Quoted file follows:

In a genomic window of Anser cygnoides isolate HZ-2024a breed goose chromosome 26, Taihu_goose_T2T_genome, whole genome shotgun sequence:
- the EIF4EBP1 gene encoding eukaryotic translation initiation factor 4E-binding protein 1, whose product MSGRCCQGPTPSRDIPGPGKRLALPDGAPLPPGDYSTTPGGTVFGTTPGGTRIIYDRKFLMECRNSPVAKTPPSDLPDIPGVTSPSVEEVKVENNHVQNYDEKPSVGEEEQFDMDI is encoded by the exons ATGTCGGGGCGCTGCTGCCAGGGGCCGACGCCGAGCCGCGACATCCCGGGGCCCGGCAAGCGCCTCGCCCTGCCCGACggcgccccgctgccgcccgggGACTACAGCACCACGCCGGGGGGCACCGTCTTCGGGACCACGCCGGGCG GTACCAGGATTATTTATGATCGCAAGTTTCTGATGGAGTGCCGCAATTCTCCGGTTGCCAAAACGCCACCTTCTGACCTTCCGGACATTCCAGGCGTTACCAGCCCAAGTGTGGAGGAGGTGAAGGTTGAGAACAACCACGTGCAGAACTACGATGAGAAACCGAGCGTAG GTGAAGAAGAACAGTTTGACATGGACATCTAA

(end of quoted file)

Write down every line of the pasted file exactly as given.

In a genomic window of Anser cygnoides isolate HZ-2024a breed goose chromosome 26, Taihu_goose_T2T_genome, whole genome shotgun sequence:
- the EIF4EBP1 gene encoding eukaryotic translation initiation factor 4E-binding protein 1, whose product MSGRCCQGPTPSRDIPGPGKRLALPDGAPLPPGDYSTTPGGTVFGTTPGGTRIIYDRKFLMECRNSPVAKTPPSDLPDIPGVTSPSVEEVKVENNHVQNYDEKPSVGEEEQFDMDI is encoded by the exons ATGTCGGGGCGCTGCTGCCAGGGGCCGACGCCGAGCCGCGACATCCCGGGGCCCGGCAAGCGCCTCGCCCTGCCCGACggcgccccgctgccgcccgggGACTACAGCACCACGCCGGGGGGCACCGTCTTCGGGACCACGCCGGGCG GTACCAGGATTATTTATGATCGCAAGTTTCTGATGGAGTGCCGCAATTCTCCGGTTGCCAAAACGCCACCTTCTGACCTTCCGGACATTCCAGGCGTTACCAGCCCAAGTGTGGAGGAGGTGAAGGTTGAGAACAACCACGTGCAGAACTACGATGAGAAACCGAGCGTAG GTGAAGAAGAACAGTTTGACATGGACATCTAA